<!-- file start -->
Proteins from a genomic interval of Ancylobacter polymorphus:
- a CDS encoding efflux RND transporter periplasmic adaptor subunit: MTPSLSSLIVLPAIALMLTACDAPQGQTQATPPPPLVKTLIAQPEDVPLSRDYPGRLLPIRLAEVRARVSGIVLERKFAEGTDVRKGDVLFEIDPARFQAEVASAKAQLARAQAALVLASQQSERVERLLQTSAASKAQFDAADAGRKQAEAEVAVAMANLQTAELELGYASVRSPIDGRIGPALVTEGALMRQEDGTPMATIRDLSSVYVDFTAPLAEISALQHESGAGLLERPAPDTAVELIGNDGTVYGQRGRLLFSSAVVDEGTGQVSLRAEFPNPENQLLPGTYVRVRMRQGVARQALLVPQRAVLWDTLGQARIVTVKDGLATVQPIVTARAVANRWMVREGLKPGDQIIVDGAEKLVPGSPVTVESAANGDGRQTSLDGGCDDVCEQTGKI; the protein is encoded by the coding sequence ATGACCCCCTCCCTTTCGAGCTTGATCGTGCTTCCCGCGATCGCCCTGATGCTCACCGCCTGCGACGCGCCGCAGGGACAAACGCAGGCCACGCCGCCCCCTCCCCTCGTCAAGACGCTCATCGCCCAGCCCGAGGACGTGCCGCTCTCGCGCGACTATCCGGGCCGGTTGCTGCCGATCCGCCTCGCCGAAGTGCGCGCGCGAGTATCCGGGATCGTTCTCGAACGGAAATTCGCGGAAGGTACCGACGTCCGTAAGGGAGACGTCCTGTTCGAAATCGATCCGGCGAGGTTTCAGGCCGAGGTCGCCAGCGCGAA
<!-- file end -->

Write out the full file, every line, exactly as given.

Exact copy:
Proteins from a genomic interval of Ancylobacter polymorphus:
- a CDS encoding efflux RND transporter periplasmic adaptor subunit: MTPSLSSLIVLPAIALMLTACDAPQGQTQATPPPPLVKTLIAQPEDVPLSRDYPGRLLPIRLAEVRARVSGIVLERKFAEGTDVRKGDVLFEIDPARFQAEVASAKAQLARAQAALVLASQQSERVERLLQTSAASKAQFDAADAGRKQAEAEVAVAMANLQTAELELGYASVRSPIDGRIGPALVTEGALMRQEDGTPMATIRDLSSVYVDFTAPLAEISALQHESGAGLLERPAPDTAVELIGNDGTVYGQRGRLLFSSAVVDEGTGQVSLRAEFPNPENQLLPGTYVRVRMRQGVARQALLVPQRAVLWDTLGQARIVTVKDGLATVQPIVTARAVANRWMVREGLKPGDQIIVDGAEKLVPGSPVTVESAANGDGRQTSLDGGCDDVCEQTGKI; the protein is encoded by the coding sequence ATGACCCCCTCCCTTTCGAGCTTGATCGTGCTTCCCGCGATCGCCCTGATGCTCACCGCCTGCGACGCGCCGCAGGGACAAACGCAGGCCACGCCGCCCCCTCCCCTCGTCAAGACGCTCATCGCCCAGCCCGAGGACGTGCCGCTCTCGCGCGACTATCCGGGCCGGTTGCTGCCGATCCGCCTCGCCGAAGTGCGCGCGCGAGTATCCGGGATCGTTCTCGAACGGAAATTCGCGGAAGGTACCGACGTCCGTAAGGGAGACGTCCTGTTCGAAATCGATCCGGCGAGGTTTCAGGCCGAGGTCGCCAGCGCGAA